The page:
Back on the World Wide Web, a friend of mine–another Park Slope writer–made an open appeal for my family to stay in Brooklyn. He saw “the Slope” as a mixed-use neighborhood now reaching the “peak of livability” that the legendary urban anthropologist Jane Jacobs idealized. He explained how all great neighborhoods go through the same basic process: Some artists move into the only area they can afford–a poor area with nothing to speak of. Eventually, there are enough of them to open a gallery. People start coming to the gallery in the evenings, creating demand for a coffeehouse nearby, and so on. Slowly but surely, an artsy store or two and a clique of hipsters “pioneer” the neighborhood until there’s significant sidewalk activity late into the night, making it safer for successive waves of incoming businesses and residents.

Of course, after the city’s newspaper “discovers” the new trendy neighborhood, the artists are joined and eventually replaced by increasingly wealthy but decidedly less hip young professionals, lawyers, and businesspeople–but hopefully not so many that the district completely loses its “flavor.” Investment increases, the district grows bigger, and everyone is happier and wealthier.

Still, what happens to the people who lived there from the beginning–the ones whom the police detective was talking about? The “natives”? This process of gentrification does not occur ex nihilo.

While I liked his reasoning on his own choices and culpability later on in the piece, I kept getting stuck where he describes the process. Is gentrification really that simple?

Then I realized what was bothering me: the presentation of gentrification as an organic process, starting with young starving artists (who then must be compelled to open a gallery, what else do artists do?) and ending with a more moneyed populace coming to chase the newly cool neighborhood. Then, the cycle is supposed to repeat.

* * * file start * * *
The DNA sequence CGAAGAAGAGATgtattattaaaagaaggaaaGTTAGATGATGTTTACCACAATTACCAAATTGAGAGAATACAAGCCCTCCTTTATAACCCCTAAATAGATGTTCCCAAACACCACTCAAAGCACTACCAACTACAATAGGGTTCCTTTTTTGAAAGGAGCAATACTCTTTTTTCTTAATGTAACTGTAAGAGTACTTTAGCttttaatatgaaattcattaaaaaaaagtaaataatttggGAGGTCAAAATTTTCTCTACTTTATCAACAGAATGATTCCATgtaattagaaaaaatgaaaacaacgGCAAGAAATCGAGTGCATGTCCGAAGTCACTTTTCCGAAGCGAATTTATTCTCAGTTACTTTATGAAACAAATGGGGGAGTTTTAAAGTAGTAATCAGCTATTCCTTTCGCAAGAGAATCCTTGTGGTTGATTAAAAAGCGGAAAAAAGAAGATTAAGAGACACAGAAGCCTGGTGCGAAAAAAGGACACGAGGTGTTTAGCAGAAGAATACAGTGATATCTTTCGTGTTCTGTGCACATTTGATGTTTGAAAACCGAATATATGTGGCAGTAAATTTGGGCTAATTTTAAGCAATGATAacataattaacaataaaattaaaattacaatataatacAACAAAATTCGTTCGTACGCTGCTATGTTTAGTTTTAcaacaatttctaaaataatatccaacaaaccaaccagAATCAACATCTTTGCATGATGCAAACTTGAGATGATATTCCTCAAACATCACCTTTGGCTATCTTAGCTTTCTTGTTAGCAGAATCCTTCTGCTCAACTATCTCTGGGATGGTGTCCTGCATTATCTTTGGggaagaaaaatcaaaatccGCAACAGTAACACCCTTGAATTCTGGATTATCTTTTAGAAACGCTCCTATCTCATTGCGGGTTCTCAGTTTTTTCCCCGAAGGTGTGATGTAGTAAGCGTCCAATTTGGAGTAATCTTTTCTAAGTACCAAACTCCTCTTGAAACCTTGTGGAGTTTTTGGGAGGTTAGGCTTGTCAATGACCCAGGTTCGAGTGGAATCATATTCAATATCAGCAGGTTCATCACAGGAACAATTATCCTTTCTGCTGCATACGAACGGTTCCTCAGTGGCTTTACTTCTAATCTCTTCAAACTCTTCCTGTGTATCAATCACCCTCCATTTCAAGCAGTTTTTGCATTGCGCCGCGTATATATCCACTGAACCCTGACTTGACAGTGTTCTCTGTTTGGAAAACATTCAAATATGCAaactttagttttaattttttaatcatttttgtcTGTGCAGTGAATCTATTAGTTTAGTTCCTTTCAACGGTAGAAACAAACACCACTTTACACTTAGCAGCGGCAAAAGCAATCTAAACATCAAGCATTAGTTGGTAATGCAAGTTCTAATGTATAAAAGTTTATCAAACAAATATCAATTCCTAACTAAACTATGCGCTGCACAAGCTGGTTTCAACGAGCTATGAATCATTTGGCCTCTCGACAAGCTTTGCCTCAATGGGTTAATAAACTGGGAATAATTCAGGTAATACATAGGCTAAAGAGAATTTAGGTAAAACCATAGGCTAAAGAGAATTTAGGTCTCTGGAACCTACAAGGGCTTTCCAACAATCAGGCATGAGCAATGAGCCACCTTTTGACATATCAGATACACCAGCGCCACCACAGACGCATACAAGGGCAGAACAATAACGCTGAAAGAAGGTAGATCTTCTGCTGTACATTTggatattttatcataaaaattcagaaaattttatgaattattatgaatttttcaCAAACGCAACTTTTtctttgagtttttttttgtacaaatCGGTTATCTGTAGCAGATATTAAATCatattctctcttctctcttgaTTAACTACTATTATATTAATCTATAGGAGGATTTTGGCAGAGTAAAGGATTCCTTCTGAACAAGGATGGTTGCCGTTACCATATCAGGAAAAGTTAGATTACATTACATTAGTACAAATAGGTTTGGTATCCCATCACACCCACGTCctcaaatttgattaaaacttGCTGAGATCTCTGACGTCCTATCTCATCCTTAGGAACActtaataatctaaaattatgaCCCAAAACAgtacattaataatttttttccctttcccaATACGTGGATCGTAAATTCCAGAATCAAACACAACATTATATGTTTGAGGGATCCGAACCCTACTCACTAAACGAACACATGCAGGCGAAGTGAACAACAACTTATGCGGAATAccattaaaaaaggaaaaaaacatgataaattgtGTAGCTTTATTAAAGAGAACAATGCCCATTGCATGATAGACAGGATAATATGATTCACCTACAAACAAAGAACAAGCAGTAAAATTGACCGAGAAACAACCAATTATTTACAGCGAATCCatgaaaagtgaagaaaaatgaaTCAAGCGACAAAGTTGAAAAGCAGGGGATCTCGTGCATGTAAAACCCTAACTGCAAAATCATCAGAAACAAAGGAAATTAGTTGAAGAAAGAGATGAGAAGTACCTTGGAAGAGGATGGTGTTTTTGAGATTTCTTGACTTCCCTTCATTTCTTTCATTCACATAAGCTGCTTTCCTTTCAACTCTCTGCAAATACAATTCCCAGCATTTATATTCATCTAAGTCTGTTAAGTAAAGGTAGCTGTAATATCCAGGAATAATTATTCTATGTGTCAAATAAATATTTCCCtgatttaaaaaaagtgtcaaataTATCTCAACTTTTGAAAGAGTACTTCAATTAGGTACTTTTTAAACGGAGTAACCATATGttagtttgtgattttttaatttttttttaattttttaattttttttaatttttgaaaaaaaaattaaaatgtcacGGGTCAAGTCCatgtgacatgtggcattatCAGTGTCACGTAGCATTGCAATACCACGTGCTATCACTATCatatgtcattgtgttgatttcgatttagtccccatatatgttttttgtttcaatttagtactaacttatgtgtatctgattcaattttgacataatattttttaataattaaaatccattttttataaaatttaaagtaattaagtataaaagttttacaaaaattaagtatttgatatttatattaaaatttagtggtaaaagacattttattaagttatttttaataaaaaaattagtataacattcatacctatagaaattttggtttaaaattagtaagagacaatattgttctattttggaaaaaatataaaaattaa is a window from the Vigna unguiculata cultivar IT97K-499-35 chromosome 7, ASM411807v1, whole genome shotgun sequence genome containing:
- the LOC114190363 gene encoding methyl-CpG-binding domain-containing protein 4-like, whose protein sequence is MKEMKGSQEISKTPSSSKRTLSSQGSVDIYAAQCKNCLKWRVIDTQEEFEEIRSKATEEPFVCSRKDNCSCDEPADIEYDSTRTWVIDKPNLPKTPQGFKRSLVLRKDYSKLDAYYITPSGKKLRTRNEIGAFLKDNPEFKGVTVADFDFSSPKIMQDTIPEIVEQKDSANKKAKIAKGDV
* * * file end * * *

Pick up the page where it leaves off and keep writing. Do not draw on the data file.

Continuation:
But where is the role of the state in this discussion?

We’ve covered gentrification quite a bit on Racialicious, but we haven’t really spent time discussing the necessary power dynamics involved to completely displace a community.

Back when I wrote The Gentrification Shuffle, I didn’t think too much about the role of the state in encouraging gentrification. However, over the years, I’ve been paying more attention to exactly how this happens. My neighborhood was specifically chosen to be “revitalized” and was actually a part of a six year long state initiative to get young families and couples to populate this area. The initiative was fairly successful. There is a lot more income flowing to my part of the city, far more than before, and they continue to make small neighborhood improvements. The demographics have started to shift, but not quickly – most of the people in rent controlled housing stayed put, and while the new additions to the neighborhood require more money to enjoy, most of the mom and pop shops and restaurants are still in business.

Unfortunately, this is not the case in many areas close by. A lot of small businesses are closing because of hits to their business or loss of municipal benefits that allowed them to keep their doors open. In addition, some areas are specifically being remade to target a certain type of new resident, one with mounds of disposable income. Shops that do not fit the new vision of the neighborhood are encouraged to close either with buy outs or leveraged pressure by the city.